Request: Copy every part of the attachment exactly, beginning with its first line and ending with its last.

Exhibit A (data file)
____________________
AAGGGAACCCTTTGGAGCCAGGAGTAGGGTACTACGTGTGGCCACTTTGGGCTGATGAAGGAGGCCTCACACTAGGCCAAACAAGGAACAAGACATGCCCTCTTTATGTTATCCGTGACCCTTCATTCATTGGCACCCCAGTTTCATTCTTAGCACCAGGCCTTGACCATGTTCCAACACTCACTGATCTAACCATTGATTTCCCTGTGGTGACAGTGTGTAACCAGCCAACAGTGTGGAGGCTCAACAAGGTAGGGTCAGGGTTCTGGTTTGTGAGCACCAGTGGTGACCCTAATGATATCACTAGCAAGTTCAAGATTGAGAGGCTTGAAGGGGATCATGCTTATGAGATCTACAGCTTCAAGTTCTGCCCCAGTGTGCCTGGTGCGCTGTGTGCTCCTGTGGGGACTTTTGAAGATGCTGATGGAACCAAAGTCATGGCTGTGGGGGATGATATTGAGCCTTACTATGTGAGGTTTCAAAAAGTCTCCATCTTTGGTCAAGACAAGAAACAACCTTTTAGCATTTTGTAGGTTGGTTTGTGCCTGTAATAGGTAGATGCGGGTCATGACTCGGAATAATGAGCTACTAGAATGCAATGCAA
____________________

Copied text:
AAGGGAACCCTTTGGAGCCAGGAGTAGGGTACTACGTGTGGCCACTTTGGGCTGATGAAGGAGGCCTCACACTAGGCCAAACAAGGAACAAGACATGCCCTCTTTATGTTATCCGTGACCCTTCATTCATTGGCACCCCAGTTTCATTCTTAGCACCAGGCCTTGACCATGTTCCAACACTCACTGATCTAACCATTGATTTCCCTGTGGTGACAGTGTGTAACCAGCCAACAGTGTGGAGGCTCAACAAGGTAGGGTCAGGGTTCTGGTTTGTGAGCACCAGTGGTGACCCTAATGATATCACTAGCAAGTTCAAGATTGAGAGGCTTGAAGGGGATCATGCTTATGAGATCTACAGCTTCAAGTTCTGCCCCAGTGTGCCTGGTGCGCTGTGTGCTCCTGTGGGGACTTTTGAAGATGCTGATGGAACCAAAGTCATGGCTGTGGGGGATGATATTGAGCCTTACTATGTGAGGTTTCAAAAAGTCTCCATCTTTGGTCAAGACAAGAAACAACCTTTTAGCATTTTGTAGGTTGGTTTGTGCCTGTAATAGGTAGATGCGGGTCATGACTCGGAATAATGAGCTACTAGAATGCAATGCAA